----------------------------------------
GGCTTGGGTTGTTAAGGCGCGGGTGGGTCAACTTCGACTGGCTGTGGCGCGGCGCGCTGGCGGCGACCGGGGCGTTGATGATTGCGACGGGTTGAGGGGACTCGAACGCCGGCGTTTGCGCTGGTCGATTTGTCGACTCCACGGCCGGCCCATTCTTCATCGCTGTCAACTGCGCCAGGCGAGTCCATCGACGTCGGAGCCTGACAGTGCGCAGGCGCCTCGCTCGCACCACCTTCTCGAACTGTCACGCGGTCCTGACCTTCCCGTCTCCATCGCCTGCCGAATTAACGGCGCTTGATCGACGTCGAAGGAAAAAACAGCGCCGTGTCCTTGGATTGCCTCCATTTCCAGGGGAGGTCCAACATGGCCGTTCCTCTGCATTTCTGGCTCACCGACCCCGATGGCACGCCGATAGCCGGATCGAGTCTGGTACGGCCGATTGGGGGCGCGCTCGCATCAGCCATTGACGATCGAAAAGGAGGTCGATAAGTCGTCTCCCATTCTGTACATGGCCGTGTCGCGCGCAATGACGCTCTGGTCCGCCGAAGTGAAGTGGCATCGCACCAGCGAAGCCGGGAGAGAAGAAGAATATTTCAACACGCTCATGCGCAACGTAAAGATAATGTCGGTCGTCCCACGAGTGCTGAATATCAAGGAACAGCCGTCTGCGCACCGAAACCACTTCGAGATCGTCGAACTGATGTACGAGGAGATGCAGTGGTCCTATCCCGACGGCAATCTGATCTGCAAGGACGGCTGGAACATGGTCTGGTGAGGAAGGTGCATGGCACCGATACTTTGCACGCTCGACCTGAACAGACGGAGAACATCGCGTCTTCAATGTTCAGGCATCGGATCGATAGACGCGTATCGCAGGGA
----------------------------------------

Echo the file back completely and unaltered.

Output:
GGCTTGGGTTGTTAAGGCGCGGGTGGGTCAACTTCGACTGGCTGTGGCGCGGCGCGCTGGCGGCGACCGGGGCGTTGATGATTGCGACGGGTTGAGGGGACTCGAACGCCGGCGTTTGCGCTGGTCGATTTGTCGACTCCACGGCCGGCCCATTCTTCATCGCTGTCAACTGCGCCAGGCGAGTCCATCGACGTCGGAGCCTGACAGTGCGCAGGCGCCTCGCTCGCACCACCTTCTCGAACTGTCACGCGGTCCTGACCTTCCCGTCTCCATCGCCTGCCGAATTAACGGCGCTTGATCGACGTCGAAGGAAAAAACAGCGCCGTGTCCTTGGATTGCCTCCATTTCCAGGGGAGGTCCAACATGGCCGTTCCTCTGCATTTCTGGCTCACCGACCCCGATGGCACGCCGATAGCCGGATCGAGTCTGGTACGGCCGATTGGGGGCGCGCTCGCATCAGCCATTGACGATCGAAAAGGAGGTCGATAAGTCGTCTCCCATTCTGTACATGGCCGTGTCGCGCGCAATGACGCTCTGGTCCGCCGAAGTGAAGTGGCATCGCACCAGCGAAGCCGGGAGAGAAGAAGAATATTTCAACACGCTCATGCGCAACGTAAAGATAATGTCGGTCGTCCCACGAGTGCTGAATATCAAGGAACAGCCGTCTGCGCACCGAAACCACTTCGAGATCGTCGAACTGATGTACGAGGAGATGCAGTGGTCCTATCCCGACGGCAATCTGATCTGCAAGGACGGCTGGAACATGGTCTGGTGAGGAAGGTGCATGGCACCGATACTTTGCACGCTCGACCTGAACAGACGGAGAACATCGCGTCTTCAATGTTCAGGCATCGGATCGATAGACGCGTATCGCAGGGA